Last Updated Oct 5, 2011 2:30 AM EDT
Mountains and Managers
You could say the same of business. Big banks, like Citi and Bear Stearns, could take stupid risks because they expected to be, and were, bailed out - even though their rescue cost - and is still costing - everyone else dearly. Similarly executives leading major corporations like Merrill Lynch may not know how much risk they're incurring, they may have little or no idea how to get themselves and their teams out of the mess they've made, but they walk away, enriched at the expense of others.
This is moral hazard but it isn't just moral hazard. The implication of Roberts's argument was that the expectation of rescue may attract people who are less able, less thoughtful about risk and maybe even less determined. And that's bad for everyone. It's especially bad in business.
Fire in the Belly
Some years ago, I launched a two-year study of women-owned businesses. Knowing that they receive less in the way of institutional funding, I was struck that their success rate was higher, they created more jobs and were more profitable than businesses on average.How, I wondered, could they do so much with so little? W could we all- men and women - learn from this success story?
One of the first things that jumped out at me was their attitude to risk. Now, many psychologists argue that women are more risk-averse than men but when you dig into the measures and rewards by which they measure this, it doesn't really stand up. Interviewing hundreds of female entrepreneurs, what I found was that the most successful had taken huge risks. They hadn't just taken their life savings, their houses and their 401(K)s and put them on the line for their businesses. They'd done so, typically, when they had no products, no customers and - critically - no safety net. They didn't have a Plan B if everything went wrong. They did not believe they could comfortably go back to corporate life. Instead, they felt that everything they stood for and believed in was on the line. Theirs was an existential mission: to prove that they could do business successfully but differently from the corporate cultures they'd known and rejected.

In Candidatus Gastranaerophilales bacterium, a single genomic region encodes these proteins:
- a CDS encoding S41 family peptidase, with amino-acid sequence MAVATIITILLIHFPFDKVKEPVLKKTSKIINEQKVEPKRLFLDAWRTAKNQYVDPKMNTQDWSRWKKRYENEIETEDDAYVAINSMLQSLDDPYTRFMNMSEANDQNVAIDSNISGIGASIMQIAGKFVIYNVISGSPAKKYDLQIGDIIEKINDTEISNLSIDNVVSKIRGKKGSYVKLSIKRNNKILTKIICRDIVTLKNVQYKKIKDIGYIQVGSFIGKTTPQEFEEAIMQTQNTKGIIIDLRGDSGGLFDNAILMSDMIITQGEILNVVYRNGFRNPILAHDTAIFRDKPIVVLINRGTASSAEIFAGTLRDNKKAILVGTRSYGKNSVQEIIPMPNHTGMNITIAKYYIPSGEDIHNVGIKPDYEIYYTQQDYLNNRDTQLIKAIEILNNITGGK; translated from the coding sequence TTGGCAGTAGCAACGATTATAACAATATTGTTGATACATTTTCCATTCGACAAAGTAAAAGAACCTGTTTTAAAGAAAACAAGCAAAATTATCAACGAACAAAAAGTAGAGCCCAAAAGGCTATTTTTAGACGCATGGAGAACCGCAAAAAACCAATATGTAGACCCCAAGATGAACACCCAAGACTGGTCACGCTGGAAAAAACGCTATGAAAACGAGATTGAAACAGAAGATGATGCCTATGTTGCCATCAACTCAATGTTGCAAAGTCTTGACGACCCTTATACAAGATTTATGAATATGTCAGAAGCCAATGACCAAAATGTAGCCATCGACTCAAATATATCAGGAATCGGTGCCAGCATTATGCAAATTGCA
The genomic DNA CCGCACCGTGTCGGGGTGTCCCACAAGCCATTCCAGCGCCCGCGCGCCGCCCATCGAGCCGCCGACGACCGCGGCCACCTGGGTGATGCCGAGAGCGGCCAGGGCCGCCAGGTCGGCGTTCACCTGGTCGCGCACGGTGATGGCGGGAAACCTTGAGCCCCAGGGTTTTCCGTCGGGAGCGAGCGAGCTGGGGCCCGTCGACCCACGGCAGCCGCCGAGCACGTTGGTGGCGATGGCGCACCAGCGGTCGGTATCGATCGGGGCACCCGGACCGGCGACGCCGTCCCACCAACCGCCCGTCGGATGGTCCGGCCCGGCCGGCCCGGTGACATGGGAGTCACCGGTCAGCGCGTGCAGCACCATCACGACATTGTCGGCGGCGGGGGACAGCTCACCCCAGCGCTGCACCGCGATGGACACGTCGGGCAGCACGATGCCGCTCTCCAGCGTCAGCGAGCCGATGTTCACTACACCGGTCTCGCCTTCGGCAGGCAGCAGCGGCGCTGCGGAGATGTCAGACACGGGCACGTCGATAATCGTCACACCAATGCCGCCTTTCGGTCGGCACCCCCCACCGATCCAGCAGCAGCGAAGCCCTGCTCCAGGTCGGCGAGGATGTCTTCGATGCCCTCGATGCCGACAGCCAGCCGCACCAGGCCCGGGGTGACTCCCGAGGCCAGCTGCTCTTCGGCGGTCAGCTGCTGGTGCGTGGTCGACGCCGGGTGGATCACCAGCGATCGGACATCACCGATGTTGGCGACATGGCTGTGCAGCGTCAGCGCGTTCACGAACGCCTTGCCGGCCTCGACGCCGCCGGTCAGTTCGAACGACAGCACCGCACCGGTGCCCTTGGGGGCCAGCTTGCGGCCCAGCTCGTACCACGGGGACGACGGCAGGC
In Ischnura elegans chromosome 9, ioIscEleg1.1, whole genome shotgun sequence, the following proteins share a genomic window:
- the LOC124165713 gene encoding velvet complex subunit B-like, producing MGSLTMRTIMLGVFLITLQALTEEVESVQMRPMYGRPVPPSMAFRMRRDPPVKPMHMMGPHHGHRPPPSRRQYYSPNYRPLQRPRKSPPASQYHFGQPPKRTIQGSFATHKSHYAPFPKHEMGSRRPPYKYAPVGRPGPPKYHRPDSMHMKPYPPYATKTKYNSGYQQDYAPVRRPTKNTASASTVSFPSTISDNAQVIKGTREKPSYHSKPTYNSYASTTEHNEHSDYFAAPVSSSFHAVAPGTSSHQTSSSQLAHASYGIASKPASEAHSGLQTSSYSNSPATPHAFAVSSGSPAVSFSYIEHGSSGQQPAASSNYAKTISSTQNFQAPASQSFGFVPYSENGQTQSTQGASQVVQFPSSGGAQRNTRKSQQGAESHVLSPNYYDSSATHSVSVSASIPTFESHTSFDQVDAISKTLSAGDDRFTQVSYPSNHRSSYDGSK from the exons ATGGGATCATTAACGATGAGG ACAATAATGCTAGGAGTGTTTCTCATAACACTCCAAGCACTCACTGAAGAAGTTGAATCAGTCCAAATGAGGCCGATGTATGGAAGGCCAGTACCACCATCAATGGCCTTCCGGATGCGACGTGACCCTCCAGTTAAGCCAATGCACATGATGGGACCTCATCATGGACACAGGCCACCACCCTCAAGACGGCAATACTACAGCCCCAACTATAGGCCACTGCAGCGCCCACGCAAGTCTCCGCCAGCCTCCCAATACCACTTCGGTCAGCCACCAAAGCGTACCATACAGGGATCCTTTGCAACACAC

This fire in the belly, I believe, was fundamental to their success. They identified wholly and passionately with their companies and, for them, everything was at stake. They shared much in common with the Italian climber, Walter Bonatti who, trapped by storms in the Alps, pulled off one of the most daring acts of mountaineering. These women entrepreneurs did business as if their lives depended on - because their lives did depend on it.
Business Is Personal
In the best entrepreneurs - male and female - this is always true. And it is true not just because they're people of courage and imagination but because they recognize that every company has the capacity to make the world better, or worse. And they take this personally.
Reflecting on the third anniversary of the failure of Lehman Brothers, you have to wonder just how many of our corporate leaders feel the same way. Conrad Black says he probably can live on $80 million. Bankers, for all that they've let down customers, mortgagees and investors, still draw hefty salaries and bonuses. CEOs, however short their tenure, aren't left - like many of their employees and customers - without jobs or houses or hope. Even discredited leaders, like Larry Summers, keep getting top jobs where they can repeat the errors of their past. They have all been rescued, albeit at immense cost.
What's most important about the highly successful entrepreneurs I studied is that, while they took huge risks, they had no intrinsic love of danger. They were not adrenalin junkies. They wanted to get to safety as fast as possible - and stay there. Their mantra could have been borrowed from the adventure traveler, Robert Young Pelton: "I am not afraid of danger; I am afraid of living miserably."
Photo courtesy of Flickr user Viajar24 C.C.2.0
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